MERRITT, Circuit Judge. This case arises because our system of federalism allows dual prosecutions by both state and federal sovereigns for one criminal episode without the protection of double jeopardy. Abbate v. United States, 359 U.S. 187 (1959). This appeal presents the question of whether the Sixth Amendment right to counsel may attach before formal charges are filed in federal court. Defendant John Turner was arrested in Memphis by officers working with a joint federal-state anticrime task force. He was charged with aggravated robbery pursuant to Tennessee law, and retained counsel to represent him. During the pendency of the state proceedings, the United States Attorney’s Office and Turner’s attorney in the state proceeding discussed settlement regarding forthcoming federal charges arising out of the same conduct that led to the state charges. Turner rejected a federal plea offer regarding the as-yet uncharged federal case, but he subsequently pled guilty to the federal charges pursuant to a less-favorable plea agreement. He filed a motion pursuant to 28 U.S.C. § 2255 to vacate or set aside his federal conviction based on ineffective assistance of counsel during plea negotiations concerning the federal charges. The government argued that because Turner had no Sixth Amendment right to counsel regarding plea negotiations conducted prior to the filing of formal charges against him, counsel could not be constitutionally ineffective. Following Sixth Circuit precedent holding that the Sixth Amendment right to counsel does not attach before formal charges are filed, the district court denied the motion without reaching the merits of the ineffective assistance of counsel claim. Because our precedent requires us to do so, we affirm the judgment of the district court.



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LEE E. MOORE,
Petitioner-Appellant,
v.
BETTY MITCHELL, Warden,
Respondent-Appellee.
   No. 15-3374
Appeal from the United States District Court for
the Southern District of Ohio at Cincinnati.
No. 1:00-cv-00023—Susan J. Dlott, District Judge.
Argued: April 27, 2016
Decided and Filed: February 15, 2017
Before: MERRIT, BATCHELDER, and GIBBONS, Circuit Judges.


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OPINION
_________________________

ALICE M. BATCHELDER, Circuit Judge. Lee Moore, convicted of kidnapping, robbing, and murdering Melvin Olinger, appeals the district court judgment that denied his motion for relief from judgment filed pursuant to Federal Rule of Civil Procedure 60(b). He argues that the Supreme Court’s decision in Trevino v. Thaler, 133 S. Ct. 1911 (2013), and new evidence amount to extraordinary circumstances that justify relief under Rule 60(b)(6). But Trevino does not apply here. Trevino expanded the application of Martinez v. Ryan, 132 S. Ct. 1309 (2012), only to cases in which a claim of ineffective assistance of trial counsel could not have been made meaningfully on direct appeal. But Moore brought a claim of ineffective assistance of trial counsel on direct appeal, and the Ohio Supreme Court adjudicated that claim on the merits. We therefore AFFIRM the decision of the district court.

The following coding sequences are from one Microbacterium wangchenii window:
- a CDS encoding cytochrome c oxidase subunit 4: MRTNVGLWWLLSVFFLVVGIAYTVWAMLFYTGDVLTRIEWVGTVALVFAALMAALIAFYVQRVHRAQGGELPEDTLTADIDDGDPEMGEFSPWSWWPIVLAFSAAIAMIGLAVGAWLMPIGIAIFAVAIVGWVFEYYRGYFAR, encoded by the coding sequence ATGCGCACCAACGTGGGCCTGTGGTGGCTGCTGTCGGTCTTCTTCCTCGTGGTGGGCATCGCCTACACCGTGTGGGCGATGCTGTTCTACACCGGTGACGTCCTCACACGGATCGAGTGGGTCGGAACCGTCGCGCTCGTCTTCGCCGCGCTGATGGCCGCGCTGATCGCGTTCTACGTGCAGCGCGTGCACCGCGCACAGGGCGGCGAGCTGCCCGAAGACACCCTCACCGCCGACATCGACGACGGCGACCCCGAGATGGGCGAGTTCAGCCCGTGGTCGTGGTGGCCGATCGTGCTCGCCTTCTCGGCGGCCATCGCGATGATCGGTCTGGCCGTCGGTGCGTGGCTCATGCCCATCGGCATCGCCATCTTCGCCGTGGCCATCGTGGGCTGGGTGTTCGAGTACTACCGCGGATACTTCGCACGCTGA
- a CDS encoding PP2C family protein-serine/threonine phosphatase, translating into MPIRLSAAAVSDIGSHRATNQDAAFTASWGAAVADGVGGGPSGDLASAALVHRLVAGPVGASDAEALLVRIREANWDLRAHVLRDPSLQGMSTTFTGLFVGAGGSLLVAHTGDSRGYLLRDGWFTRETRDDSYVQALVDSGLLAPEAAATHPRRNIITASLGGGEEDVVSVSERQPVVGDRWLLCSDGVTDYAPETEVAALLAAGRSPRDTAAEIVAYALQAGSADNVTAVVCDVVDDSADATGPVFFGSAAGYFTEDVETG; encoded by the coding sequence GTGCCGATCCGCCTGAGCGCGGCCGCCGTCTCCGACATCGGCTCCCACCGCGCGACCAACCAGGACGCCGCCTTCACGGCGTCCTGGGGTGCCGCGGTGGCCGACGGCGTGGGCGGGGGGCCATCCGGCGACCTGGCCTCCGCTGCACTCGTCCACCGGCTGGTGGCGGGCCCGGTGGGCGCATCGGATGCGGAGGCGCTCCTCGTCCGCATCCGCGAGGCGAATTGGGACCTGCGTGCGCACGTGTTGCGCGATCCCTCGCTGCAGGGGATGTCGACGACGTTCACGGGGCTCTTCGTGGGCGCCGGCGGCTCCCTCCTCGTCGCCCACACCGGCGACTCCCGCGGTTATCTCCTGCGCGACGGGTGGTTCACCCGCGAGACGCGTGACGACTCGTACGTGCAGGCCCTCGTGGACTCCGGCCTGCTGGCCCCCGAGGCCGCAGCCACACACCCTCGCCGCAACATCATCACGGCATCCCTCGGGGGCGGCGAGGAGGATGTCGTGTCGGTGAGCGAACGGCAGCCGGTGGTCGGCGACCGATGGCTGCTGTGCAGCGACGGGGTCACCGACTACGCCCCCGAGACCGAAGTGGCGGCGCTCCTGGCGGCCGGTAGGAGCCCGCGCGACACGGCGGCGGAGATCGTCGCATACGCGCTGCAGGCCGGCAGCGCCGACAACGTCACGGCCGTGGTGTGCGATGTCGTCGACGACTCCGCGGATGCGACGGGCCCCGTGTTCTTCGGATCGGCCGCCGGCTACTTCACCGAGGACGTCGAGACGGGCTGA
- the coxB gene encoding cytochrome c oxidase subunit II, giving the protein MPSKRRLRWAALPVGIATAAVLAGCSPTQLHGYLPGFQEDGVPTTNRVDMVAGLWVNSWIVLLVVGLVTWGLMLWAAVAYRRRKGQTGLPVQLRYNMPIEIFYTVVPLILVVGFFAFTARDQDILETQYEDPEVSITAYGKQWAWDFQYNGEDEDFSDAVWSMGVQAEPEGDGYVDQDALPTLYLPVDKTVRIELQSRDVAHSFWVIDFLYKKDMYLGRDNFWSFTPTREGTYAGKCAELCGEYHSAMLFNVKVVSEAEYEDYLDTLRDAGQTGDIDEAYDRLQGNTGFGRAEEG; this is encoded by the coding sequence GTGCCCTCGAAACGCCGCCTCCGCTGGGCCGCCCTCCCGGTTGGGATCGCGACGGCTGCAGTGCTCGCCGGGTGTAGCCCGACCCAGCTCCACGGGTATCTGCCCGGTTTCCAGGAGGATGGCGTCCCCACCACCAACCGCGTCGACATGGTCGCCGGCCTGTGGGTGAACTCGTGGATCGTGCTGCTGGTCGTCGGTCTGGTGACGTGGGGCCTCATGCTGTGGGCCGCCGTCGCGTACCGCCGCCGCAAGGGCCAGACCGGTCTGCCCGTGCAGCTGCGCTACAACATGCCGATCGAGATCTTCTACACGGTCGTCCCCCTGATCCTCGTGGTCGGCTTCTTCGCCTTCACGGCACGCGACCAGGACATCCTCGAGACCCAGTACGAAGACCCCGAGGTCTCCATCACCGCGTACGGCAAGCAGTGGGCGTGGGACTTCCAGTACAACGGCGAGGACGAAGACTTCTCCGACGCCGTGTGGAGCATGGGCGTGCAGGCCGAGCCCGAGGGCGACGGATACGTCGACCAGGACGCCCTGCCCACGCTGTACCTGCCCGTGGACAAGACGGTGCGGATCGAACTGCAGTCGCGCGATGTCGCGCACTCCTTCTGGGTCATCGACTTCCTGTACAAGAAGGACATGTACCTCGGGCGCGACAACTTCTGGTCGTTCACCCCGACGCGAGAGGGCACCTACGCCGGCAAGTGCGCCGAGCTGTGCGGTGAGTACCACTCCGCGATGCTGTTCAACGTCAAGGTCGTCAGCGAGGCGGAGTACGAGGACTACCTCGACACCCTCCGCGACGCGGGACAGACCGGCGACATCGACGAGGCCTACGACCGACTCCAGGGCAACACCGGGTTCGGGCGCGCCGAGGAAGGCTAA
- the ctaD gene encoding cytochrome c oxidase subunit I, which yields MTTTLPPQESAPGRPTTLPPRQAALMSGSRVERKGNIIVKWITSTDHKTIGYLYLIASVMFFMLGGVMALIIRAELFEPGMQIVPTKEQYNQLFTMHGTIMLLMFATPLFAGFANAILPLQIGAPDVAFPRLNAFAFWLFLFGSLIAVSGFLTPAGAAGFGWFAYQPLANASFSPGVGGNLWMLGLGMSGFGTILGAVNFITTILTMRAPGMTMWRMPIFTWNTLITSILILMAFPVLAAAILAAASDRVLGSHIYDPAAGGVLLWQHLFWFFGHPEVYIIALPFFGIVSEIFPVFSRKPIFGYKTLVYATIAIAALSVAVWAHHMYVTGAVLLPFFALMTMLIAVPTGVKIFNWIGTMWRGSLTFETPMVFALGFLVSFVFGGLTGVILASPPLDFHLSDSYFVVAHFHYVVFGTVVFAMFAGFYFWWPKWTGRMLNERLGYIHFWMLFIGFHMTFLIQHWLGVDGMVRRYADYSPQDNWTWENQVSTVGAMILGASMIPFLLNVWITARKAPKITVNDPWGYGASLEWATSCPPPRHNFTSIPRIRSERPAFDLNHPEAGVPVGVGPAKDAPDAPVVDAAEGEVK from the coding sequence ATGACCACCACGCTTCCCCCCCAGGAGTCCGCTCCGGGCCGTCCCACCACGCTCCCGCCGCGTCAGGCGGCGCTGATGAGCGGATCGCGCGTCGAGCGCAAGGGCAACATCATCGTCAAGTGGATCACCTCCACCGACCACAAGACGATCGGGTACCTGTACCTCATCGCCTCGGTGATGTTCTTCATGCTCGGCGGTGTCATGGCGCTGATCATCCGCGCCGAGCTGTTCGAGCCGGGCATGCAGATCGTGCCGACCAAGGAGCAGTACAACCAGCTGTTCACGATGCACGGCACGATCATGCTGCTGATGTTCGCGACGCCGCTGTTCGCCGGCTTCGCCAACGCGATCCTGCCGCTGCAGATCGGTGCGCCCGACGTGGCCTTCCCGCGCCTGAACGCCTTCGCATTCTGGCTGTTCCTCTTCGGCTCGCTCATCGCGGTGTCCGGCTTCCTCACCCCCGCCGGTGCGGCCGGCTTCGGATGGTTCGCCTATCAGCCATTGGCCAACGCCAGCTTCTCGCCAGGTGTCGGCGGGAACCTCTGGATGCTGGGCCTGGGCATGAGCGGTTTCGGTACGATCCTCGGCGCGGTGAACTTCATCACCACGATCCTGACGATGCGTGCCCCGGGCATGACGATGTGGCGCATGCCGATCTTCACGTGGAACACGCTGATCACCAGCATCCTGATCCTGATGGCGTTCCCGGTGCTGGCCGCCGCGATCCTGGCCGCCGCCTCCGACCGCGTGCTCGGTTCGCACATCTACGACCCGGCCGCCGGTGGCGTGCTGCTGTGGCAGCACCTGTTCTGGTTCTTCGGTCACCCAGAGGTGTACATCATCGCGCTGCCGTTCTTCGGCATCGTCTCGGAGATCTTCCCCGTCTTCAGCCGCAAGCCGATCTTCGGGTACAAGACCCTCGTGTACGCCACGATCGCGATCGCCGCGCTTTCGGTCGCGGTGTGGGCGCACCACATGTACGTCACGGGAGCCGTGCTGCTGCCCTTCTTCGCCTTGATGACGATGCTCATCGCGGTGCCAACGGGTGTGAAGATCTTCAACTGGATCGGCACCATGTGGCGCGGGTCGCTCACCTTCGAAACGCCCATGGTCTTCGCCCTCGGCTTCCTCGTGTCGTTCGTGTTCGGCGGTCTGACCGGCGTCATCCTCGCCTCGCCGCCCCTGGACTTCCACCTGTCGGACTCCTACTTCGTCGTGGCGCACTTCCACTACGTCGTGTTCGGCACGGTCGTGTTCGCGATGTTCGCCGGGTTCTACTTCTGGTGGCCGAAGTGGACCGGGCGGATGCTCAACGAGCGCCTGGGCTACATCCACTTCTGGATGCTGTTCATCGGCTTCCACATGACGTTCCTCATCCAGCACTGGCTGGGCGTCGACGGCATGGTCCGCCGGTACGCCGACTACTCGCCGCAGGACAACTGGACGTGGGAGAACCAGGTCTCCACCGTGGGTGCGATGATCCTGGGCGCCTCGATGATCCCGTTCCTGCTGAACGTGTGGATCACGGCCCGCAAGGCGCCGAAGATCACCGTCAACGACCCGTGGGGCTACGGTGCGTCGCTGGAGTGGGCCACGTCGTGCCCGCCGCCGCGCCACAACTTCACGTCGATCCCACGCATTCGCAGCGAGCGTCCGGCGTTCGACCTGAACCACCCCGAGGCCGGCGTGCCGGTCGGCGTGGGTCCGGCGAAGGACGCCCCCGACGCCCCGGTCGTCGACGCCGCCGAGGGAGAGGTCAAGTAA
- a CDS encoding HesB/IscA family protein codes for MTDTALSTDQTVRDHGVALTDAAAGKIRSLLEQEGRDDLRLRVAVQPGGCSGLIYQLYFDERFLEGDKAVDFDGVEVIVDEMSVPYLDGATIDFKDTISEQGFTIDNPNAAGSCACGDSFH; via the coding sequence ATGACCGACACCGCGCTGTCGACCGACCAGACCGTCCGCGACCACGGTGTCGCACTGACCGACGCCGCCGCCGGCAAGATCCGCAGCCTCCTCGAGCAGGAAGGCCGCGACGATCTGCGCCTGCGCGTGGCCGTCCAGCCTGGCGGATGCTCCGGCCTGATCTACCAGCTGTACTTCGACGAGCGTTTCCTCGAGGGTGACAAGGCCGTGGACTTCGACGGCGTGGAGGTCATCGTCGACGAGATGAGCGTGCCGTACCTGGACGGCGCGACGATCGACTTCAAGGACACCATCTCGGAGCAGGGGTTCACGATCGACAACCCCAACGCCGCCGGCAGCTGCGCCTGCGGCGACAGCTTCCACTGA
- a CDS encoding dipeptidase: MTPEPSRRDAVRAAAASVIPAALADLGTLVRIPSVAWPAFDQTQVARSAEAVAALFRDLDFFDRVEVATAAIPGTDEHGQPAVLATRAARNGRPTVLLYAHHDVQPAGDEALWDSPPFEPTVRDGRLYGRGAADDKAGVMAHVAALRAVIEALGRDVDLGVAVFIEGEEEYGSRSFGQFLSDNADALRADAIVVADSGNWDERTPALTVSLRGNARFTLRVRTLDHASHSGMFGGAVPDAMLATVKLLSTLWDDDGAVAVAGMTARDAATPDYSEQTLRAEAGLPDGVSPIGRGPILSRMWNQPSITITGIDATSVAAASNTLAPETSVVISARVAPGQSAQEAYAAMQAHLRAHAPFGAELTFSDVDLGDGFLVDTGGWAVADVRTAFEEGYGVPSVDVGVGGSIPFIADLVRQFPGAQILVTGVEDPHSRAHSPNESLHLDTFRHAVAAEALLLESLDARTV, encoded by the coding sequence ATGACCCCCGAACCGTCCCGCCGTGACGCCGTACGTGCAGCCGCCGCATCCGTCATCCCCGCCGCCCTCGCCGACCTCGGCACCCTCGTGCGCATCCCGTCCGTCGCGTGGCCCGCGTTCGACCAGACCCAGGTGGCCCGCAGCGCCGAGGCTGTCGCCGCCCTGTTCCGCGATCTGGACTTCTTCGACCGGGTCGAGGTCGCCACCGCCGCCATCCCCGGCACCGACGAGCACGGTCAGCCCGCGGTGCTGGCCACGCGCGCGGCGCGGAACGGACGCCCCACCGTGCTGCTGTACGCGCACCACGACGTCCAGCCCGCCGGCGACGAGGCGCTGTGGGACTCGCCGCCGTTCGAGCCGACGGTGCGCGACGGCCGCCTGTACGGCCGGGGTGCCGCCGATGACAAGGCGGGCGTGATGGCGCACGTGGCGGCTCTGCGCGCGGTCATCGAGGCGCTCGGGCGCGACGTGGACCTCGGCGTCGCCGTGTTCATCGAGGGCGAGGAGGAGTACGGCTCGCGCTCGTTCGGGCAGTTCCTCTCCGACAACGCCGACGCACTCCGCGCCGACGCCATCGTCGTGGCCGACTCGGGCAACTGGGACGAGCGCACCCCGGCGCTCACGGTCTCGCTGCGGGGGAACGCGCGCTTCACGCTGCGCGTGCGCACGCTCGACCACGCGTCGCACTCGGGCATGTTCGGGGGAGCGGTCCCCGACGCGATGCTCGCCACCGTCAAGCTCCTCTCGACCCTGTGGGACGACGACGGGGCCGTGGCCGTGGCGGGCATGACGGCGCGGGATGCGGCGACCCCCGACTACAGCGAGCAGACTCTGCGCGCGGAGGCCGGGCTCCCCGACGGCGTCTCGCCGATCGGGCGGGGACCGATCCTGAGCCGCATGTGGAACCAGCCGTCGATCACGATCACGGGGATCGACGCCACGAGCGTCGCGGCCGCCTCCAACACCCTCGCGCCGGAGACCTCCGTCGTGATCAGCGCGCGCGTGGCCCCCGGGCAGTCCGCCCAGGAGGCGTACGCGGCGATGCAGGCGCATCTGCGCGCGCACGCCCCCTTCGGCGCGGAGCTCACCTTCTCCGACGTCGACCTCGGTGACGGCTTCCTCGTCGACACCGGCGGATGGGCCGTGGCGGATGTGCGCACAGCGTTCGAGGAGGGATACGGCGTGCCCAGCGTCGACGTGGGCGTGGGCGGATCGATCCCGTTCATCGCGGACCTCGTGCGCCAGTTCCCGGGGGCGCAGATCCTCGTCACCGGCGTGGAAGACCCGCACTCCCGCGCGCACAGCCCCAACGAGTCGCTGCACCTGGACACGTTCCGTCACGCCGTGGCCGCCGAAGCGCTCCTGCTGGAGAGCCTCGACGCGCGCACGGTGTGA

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PETER CARL BORMUTH,
Plaintiff-Appellant,
v.
COUNTY OF JACKSON,
Defendant-Appellee.
   No. 15-1869
Appeal from the United States District Court for
the Eastern District of Michigan at Detroit.
No. 2:13-cv-13726—Marianne O. Battani, District Judge.
Argued: April 19, 2016
Decided and Filed: February 15, 2017
Before: MOORE, GRIFFIN, and STRANCH, Circuit Judges.


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OPINION
_________________________

KAREN NELSON MOORE, Circuit Judge. The Board of Commissioners in Jackson County, Michigan begins its monthly meetings with a prayer. Peter Bormuth, a resident of Jackson County, filed suit against the County asserting that this prayer practice violates the First Amendment’s Establishment Clause. The district court granted the County’s motion for summary judgment and denied Bormuth’s motion for summary judgment, and Bormuth now appeals. We hold that the district court erred in rejecting Bormuth’s argument that the prayer practice coerced residents to support and participate in the exercise of religion. Accordingly, we REVERSE the district court’s grant of summary judgment to the County and REMAND for entry of summary judgment in Bormuth’s favor and for further proceedings consistent with this opinion.